The remaining two tests for commonality are also satisfied by LPI's revised procedures. The "broad vertical" test for commonality considers whether the fortunes of investors are tied to the efforts of the promoter. SEC v. Koscot Interplanetary, Inc., 497 F.2d 473, 479 (5th Cir.1974). The "strict vertical" test focuses on whether the fortunes of investors are tied to the fortunes of the promoter. Brodt v. Bache & Co., 595 F.2d 459, 461 (9th Cir.1978). In its prior opinion, the court curtly found both types of vertical commonality because LPI took record ownership of the insurance policy. In light of the court's reliance on this fact, defendants now argue that because the investors are now the record owners, vertical commonality is not present. Furthermore, defendants contend that because their proposed disclosure statement informs investors that they may perform the post-closing services themselves, rather than relying on LPI to perform the services, investors' fortunes are no longer tied to either the efforts or the fortunes of LPI.
Although the prior opinion of this court did not need to address the other aspects of LPI's investments that link the fortunes and efforts of LPI with investors, as a result of the change in the ownership of the policies, the court now examines these other aspects and concludes that they are sufficient to satisfy both tests for vertical commonality. LPI continues to offer an extensive evaluation of the insured's medical condition and the quality and legal status of the insurance policy. LPI negotiates the purchase price with the insured. LPI also continues to monitor the insured, determine when the insured dies, document the death, submit the claim to the insurance company, and distribute the benefits among the investors. That LPI sends investors a form stating that an investor may, if they so choose, inspect documents or perform the post-closing services themselves does little to support LPI's claim that they have defeated vertical commonality. The court finds that the "control" supposedly vested by LPI in its investors is largely theoretical, and it does little to change the nature of the investors' role in the transaction. See generally, SEC v. Aqua-Sonic Prods. Corp., 687 F.2d 577 (2d Cir.1982). The investors under LPI's scheme are essentially *9 passive; simply explaining to the investors that they may themselves perform some services already provided to them by LPI does not instill the control and access to information necessary to negate vertical commonality. To be sure, replacing LPI with the investors as the record owners of the policies eliminates part of an investor's reliance on the continued viability of LPI in order to protect their investment. However, when viewed as a whole, LPI's changes have done little to distance themselves from the investors. As a result, both forms of vertical commonality remain present.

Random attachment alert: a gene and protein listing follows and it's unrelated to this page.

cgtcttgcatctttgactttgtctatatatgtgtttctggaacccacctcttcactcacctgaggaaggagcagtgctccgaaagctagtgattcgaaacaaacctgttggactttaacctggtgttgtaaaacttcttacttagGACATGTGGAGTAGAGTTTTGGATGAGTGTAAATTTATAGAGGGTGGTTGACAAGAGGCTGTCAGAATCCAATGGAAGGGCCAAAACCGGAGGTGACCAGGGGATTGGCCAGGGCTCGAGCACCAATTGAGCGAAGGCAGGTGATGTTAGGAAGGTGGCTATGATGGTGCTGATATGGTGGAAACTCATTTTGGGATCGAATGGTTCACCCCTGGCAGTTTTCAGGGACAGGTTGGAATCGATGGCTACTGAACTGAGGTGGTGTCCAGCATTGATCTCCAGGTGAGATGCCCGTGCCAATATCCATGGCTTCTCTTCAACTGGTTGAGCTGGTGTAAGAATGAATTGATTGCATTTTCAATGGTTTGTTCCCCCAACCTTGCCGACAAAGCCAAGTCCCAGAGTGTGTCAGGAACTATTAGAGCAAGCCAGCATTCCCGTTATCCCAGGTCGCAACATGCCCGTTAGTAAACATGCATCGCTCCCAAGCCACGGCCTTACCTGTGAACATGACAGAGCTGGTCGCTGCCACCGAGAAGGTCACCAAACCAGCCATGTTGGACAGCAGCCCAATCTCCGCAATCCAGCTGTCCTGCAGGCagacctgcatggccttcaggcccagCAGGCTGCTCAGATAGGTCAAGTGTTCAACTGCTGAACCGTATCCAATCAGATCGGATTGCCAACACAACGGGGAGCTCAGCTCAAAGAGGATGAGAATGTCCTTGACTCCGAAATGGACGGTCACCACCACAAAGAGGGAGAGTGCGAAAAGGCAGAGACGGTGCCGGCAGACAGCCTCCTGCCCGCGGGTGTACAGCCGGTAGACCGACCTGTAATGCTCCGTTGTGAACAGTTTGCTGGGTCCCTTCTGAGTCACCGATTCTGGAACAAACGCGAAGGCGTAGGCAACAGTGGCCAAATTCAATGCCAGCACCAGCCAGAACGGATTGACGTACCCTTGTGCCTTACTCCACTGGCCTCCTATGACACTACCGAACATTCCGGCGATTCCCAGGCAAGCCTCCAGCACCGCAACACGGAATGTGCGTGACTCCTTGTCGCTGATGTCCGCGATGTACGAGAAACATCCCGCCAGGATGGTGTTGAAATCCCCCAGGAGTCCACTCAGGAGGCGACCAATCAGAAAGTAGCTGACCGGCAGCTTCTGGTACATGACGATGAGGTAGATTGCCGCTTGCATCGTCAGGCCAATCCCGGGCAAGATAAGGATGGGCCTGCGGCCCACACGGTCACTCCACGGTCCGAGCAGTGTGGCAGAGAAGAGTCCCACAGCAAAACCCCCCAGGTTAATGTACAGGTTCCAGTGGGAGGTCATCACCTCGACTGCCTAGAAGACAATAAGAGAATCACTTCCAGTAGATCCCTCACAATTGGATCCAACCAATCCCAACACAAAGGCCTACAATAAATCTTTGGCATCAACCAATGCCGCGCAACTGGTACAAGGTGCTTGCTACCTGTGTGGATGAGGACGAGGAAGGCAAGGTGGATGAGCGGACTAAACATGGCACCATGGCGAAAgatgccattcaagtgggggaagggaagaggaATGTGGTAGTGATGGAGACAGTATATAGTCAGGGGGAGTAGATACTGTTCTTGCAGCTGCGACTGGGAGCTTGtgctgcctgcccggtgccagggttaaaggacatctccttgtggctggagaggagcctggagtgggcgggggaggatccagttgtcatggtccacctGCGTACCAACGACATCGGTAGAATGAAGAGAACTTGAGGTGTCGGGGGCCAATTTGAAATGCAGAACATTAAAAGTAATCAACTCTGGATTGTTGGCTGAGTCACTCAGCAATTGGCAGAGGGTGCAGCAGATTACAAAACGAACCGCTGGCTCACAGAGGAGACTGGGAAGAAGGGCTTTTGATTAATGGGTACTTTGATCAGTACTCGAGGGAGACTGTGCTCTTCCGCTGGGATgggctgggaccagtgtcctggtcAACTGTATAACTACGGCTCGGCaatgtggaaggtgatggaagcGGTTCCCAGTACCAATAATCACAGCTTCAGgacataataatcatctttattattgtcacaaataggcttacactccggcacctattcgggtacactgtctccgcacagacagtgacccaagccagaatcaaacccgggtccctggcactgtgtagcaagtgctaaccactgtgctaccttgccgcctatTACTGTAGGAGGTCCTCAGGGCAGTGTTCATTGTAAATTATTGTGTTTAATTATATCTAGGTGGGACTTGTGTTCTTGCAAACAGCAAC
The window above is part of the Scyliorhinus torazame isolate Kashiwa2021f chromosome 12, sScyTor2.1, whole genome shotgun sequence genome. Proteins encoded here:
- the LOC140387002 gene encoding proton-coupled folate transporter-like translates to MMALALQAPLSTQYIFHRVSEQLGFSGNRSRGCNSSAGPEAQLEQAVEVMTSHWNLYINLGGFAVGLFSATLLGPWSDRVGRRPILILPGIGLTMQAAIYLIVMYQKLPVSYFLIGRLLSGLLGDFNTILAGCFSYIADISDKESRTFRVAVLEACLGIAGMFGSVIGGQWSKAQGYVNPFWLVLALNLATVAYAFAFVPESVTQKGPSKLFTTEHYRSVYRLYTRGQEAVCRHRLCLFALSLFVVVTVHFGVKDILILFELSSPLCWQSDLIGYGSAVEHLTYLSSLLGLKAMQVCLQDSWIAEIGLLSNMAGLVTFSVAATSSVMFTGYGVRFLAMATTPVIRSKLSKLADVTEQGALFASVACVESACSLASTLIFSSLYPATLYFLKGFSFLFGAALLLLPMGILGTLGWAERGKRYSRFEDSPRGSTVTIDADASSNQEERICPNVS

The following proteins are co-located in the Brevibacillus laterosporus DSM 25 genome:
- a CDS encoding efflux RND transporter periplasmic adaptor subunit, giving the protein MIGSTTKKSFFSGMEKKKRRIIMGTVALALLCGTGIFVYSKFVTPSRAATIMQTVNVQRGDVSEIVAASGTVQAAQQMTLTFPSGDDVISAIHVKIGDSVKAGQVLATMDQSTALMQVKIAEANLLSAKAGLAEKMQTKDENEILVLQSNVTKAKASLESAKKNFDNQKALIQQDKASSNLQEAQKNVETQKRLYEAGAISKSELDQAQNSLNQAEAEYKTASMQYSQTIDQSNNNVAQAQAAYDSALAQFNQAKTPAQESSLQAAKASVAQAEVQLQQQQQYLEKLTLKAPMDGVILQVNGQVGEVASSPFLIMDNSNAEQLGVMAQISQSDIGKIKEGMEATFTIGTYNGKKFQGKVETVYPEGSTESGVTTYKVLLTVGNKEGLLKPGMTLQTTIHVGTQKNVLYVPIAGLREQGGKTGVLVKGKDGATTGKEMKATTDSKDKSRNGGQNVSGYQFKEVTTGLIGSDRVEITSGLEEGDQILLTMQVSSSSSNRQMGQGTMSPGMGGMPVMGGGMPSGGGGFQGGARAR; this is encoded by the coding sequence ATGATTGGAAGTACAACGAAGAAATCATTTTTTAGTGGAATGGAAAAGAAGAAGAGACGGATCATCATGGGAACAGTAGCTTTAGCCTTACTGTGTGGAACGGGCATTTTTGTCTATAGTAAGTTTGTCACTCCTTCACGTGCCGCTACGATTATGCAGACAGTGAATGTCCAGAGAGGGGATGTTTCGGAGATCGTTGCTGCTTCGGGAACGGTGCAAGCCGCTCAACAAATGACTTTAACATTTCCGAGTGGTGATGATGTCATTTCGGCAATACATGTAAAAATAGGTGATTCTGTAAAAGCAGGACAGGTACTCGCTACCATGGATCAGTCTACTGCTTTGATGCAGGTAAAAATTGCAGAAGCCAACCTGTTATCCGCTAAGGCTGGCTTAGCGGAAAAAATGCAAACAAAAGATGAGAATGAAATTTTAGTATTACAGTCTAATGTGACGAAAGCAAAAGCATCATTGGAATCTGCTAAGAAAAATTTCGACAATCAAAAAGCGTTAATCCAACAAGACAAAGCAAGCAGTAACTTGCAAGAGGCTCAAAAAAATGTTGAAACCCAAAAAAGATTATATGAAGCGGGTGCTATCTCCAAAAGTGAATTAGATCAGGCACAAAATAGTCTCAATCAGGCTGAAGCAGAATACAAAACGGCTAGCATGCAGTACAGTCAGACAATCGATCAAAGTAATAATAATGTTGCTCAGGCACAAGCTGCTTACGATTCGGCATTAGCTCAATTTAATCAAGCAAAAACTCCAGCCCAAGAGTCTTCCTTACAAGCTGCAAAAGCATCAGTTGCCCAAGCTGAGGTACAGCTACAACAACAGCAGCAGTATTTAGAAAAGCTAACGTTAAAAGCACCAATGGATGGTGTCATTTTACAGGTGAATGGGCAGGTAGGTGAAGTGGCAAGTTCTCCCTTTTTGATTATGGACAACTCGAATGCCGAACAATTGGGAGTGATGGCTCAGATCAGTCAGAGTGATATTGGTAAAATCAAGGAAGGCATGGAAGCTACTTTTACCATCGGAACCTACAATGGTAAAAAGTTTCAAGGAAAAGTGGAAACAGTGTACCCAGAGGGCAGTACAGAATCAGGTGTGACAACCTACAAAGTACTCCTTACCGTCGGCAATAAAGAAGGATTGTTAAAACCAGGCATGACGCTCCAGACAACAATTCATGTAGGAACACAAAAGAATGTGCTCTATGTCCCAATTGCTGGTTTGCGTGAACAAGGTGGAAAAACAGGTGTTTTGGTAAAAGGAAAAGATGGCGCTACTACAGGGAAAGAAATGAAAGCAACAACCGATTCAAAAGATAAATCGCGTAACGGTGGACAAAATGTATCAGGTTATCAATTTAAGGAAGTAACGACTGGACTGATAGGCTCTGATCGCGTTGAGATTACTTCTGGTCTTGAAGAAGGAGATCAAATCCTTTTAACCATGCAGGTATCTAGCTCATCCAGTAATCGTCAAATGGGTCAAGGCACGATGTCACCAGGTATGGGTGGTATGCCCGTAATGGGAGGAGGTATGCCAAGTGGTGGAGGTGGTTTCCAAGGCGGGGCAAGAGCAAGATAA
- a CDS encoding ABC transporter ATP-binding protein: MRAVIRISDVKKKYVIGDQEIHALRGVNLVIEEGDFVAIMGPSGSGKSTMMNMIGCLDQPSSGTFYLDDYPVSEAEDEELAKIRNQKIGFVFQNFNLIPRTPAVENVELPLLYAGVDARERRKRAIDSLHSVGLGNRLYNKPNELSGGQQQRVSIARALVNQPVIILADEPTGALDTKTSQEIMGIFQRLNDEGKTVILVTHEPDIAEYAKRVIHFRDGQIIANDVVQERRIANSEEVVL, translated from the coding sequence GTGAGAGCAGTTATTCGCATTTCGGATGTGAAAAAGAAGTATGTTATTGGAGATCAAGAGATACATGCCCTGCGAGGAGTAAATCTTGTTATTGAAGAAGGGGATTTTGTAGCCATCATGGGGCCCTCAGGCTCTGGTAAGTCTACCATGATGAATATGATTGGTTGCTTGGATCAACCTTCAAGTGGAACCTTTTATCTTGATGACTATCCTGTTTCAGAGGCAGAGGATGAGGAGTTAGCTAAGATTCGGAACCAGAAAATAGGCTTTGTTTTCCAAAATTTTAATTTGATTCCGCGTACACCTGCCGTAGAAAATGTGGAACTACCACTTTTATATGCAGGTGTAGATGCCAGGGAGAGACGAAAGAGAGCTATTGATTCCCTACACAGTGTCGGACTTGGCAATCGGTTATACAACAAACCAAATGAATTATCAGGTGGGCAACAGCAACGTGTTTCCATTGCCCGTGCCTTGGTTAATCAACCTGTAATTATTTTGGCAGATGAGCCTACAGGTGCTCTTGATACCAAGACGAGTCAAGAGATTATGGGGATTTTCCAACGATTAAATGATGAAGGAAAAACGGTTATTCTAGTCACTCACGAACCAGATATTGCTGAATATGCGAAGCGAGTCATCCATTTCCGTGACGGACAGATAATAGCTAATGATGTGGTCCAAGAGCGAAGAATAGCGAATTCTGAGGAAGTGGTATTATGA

b. Expectation of Profits.
Defendants do not allege and the court does not find that the changes made by defendants has any impact on the investors' anticipation of profits.
c. Derived From the Efforts of Others.
The only change relevant to whether or not investors' profits are derived predominantly from the efforts of LPI is LPI's written statement to new investors that each investor may, if they so choose, perform the post-closing activities themselves. First, in concluding that this element of the Howey test was satisfied in its August opinion, the court focused not only on LPI's post-closing activities, but also on the extensive activities performed by LPI prior to sale and the resulting reliance placed on LPI by investors. See Life Partners, Inc., 898 F. Supp. at 22. None of LPI's modifications affect this aspect of the court's analysis.